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THE PITS
Expert: Australia like drug dealer of coal

Slim hope for trapped miners in China
Beijing (AFP) March 4, 2010 - Rescuers in China believe there is a slim chance that some of the 31 workers trapped for four days in a flooded coal mine could still be alive, state media said Thursday. Workers were frantically trying to pump water out of the Luotuoshan Coal Mine in the Inner Mongolia region of northern China, which flooded early Monday, leaving one miner dead and 31 others trapped, Xinhua news agency said. "Twelve of them are believed to be trapped at a mining platform 202 metres underground, at least 10 metres above the surface of the flood water," the report quoted emergency rescue spokesman Wu Qingfeng as saying. But he admitted the other 19 miners were believed to be on a platform below the water-line and may have already drowned. The mine is owned by the Shenhua group and is located in the city of Wuhai, about 1,000 kilometres (600 miles) west of Beijing. China's coal mines are among the most dangerous in the world, with safety standards often ignored in the quest for profits and the drive to meet surging demand for coal -- the source of about 70 percent of China's energy.
by Staff Writers
Sydney (UPI) Mar 4, 2009
A climate scientist often referred to as the "godfather of climate change" said Australia's massive coal exports are almost equivalent to being a drug dealer to the world.

In kicking off his visit to Australia for a series of lectures on nuclear energy, James Hansen, director of NASA's Goddard Institute for Space Studies, had a message for the world's largest exporter of coal: Phase it out.

Australia exported about 60 percent of its coal production in 2008 -- about 268.5 million tons -- accounting for 25 percent of global coal exports.

Hansen said pollution from fossil fuels was killing 1 million people a year and that the planet was doomed if emissions were not dealt with, The Age reports.

Coal-fired power stations, known for high carbon dioxide emissions, generate about 80 percent of Australia's electricity.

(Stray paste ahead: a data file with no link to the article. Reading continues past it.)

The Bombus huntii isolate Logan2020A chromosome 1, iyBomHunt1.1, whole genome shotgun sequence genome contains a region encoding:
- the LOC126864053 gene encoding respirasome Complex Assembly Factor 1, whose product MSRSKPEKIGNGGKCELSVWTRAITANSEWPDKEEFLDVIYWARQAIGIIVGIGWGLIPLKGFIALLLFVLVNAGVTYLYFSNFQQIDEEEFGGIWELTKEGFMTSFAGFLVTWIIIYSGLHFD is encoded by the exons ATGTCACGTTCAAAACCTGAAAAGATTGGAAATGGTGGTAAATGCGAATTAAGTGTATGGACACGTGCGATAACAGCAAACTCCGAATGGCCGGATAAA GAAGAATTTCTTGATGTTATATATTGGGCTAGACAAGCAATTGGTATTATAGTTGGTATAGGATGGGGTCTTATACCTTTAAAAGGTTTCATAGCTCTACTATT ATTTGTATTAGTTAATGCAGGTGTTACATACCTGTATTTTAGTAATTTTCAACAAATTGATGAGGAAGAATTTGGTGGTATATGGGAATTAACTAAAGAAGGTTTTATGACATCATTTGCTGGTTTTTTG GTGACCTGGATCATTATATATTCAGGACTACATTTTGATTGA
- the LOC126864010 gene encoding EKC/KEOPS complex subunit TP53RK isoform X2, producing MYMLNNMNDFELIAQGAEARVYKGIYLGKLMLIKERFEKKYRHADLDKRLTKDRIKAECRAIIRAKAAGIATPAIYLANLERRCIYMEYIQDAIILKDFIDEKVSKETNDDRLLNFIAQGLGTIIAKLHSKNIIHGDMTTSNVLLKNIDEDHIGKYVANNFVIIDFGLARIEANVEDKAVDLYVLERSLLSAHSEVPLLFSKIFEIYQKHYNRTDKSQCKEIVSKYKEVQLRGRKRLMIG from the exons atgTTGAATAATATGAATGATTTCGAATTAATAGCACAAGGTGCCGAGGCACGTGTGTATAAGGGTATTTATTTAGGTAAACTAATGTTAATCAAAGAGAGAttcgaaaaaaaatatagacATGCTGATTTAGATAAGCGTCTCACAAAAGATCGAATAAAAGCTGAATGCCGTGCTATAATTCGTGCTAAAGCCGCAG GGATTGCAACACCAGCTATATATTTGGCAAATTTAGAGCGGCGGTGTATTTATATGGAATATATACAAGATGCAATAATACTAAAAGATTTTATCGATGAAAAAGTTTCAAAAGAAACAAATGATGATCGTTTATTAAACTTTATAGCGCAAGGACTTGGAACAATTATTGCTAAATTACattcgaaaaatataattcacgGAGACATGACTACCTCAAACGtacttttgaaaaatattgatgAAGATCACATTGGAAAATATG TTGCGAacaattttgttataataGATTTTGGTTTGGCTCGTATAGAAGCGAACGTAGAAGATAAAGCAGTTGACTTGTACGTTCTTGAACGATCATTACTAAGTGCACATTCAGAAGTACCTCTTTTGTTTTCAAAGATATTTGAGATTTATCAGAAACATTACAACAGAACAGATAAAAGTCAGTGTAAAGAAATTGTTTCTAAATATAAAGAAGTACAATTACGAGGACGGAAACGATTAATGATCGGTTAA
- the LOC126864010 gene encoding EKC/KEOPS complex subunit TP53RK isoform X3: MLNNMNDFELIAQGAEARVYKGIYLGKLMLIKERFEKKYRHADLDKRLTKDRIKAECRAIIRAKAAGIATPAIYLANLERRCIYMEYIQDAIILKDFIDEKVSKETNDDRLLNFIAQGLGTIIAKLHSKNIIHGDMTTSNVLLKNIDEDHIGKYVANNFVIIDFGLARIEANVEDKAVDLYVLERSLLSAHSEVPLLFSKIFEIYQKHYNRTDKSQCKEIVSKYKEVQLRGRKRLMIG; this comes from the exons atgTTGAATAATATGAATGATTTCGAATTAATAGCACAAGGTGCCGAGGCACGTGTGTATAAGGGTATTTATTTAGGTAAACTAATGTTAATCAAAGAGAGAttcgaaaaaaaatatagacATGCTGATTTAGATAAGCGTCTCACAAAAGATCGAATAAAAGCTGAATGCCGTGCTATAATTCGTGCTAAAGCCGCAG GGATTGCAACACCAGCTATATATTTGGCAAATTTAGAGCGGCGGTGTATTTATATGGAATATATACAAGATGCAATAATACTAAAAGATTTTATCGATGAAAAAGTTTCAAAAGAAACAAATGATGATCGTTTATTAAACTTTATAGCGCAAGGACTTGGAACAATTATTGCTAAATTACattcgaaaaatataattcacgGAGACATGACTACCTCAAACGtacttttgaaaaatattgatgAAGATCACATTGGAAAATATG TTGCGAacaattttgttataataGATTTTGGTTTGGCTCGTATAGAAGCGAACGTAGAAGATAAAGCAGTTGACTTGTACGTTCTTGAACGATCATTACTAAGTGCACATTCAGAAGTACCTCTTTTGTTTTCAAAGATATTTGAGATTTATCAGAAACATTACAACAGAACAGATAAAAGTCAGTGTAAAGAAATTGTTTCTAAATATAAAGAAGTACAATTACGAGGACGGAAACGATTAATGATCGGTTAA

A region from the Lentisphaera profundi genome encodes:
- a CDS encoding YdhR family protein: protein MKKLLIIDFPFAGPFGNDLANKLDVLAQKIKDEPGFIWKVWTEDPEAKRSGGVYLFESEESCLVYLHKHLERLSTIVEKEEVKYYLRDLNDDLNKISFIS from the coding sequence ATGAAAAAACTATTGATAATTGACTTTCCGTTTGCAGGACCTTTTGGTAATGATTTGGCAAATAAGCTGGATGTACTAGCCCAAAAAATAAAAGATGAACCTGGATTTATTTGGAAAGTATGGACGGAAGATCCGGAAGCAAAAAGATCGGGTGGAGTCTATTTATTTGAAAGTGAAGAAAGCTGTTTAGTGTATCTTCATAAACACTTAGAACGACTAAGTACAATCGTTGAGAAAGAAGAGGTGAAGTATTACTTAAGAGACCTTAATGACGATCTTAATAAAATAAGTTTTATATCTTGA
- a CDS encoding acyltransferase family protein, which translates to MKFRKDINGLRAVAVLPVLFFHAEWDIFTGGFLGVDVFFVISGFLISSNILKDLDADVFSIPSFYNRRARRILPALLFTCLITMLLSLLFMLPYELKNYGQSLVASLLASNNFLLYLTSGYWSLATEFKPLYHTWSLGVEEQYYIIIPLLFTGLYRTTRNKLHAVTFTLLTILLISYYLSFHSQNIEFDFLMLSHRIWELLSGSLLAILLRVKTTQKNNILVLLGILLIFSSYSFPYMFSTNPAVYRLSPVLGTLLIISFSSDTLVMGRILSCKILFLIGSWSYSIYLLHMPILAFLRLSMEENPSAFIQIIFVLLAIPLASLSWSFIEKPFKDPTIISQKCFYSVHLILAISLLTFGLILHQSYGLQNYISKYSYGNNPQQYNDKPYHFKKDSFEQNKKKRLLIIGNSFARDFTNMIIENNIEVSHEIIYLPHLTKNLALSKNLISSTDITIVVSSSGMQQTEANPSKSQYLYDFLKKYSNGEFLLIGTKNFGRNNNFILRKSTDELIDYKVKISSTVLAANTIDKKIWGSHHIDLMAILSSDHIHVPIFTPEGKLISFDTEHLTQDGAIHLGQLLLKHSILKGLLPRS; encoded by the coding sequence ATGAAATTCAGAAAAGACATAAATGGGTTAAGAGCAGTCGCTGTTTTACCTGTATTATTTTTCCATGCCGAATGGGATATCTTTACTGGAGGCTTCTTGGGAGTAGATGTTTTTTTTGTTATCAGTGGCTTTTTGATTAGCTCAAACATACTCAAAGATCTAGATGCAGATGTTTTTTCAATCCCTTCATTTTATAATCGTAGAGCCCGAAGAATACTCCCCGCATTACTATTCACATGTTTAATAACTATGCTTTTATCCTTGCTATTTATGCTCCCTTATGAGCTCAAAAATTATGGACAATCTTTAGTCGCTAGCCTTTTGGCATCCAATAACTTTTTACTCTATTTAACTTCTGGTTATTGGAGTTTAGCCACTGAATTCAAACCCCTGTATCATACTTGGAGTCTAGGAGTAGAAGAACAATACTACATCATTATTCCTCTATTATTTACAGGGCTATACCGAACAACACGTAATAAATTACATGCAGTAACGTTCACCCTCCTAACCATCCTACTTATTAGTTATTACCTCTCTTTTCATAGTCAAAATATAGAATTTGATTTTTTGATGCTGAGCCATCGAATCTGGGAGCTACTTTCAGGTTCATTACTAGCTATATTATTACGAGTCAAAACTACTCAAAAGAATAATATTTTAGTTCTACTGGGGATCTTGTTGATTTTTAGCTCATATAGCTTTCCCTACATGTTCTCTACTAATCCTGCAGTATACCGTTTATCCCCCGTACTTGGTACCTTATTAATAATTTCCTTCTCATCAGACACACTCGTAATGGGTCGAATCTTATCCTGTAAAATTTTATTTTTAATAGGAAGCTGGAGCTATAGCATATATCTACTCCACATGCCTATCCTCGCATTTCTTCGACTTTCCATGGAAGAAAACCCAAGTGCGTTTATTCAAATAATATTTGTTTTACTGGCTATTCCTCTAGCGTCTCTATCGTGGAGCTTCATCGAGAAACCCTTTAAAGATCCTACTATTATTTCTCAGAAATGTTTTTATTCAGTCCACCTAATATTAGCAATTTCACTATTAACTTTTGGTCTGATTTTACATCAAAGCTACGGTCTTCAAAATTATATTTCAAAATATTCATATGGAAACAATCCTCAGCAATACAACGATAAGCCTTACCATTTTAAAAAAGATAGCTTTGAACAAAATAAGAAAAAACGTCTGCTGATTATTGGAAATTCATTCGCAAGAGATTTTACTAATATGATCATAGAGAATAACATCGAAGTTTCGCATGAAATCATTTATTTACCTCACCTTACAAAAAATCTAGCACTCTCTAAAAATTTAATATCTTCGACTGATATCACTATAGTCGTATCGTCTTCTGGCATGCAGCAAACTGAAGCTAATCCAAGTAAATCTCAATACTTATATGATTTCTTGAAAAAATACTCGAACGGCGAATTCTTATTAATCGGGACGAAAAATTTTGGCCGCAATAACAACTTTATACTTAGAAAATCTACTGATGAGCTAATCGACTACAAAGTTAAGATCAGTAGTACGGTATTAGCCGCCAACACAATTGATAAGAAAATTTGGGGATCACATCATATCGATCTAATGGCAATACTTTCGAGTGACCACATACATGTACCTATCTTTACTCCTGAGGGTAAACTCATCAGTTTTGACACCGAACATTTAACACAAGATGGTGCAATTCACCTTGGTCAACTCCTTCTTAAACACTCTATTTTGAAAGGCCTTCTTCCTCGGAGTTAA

Nuclear power, Hansen said, is an inevitable part of the solution for climate change.

"Renewable energy and nuclear power together can solve the air and water problem, as well as the climate problem,'' he said.

Hansen noted that he would be open to Australia making a commitment to move to 100 percent renewable energy but renewable sources cannot be relied on alone. It becomes a choice between coal and nuclear for base-load power, he said.

But while a Nielsen poll last October indicated 49 percent of Australians support nuclear energy, Australian Prime Minister Kevin Rudd has rejected the prospect of nuclear power for his country, saying last month that coal's importance will remain "huge" until 2050.

Touching on the Australian government's embattled emissions trading scheme regarded by Rudd as the best way to tackle climate change, Hansen said it was a "non-solution."

The Australian Senate rejected ETS legislation in December for a second time. Further debate on the legislation is postponed until May.

Hansen said he supported the Green Party's plan for an interim carbon tax starting at $23 a ton for two years while agreement was reached on the best type of carbon pricing. He noted that this "Plan B" is in line with his support of industries having to pay a carbon price without access to offsets through a carbon market.

''If we had a democracy where decisions were based on the public's best interest, then that would be taken up in a heartbeat," Hansen said, the Sydney Morning Herald reports. But "neither of the major parties gets it -- or they don't want to get it.''

As for Australia's opposition party, Hansen said it has not accepted the idea of man-made climate change.

''I don't intend to be telling Australia what they should do for their energy source except that they can't continue to burn coal without screwing everybody -- including my grandchildren," he said.

Hansen's book, "Storms of My Grandchildren: The Truth About the Coming Climate Catastrophe and Our Last Chance to Save Humanity," was published in December.



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THE PITS
Slim hope for trapped miners in China
Beijing (AFP) March 4, 2010
Rescuers in China believe there is a slim chance that some of the 31 workers trapped for four days in a flooded coal mine could still be alive, state media said Thursday. Workers were frantically trying to pump water out of the Luotuoshan Coal Mine in the Inner Mongolia region of northern China, which flooded early Monday, leaving one miner dead and 31 others trapped, Xinhua news agency said ... read more







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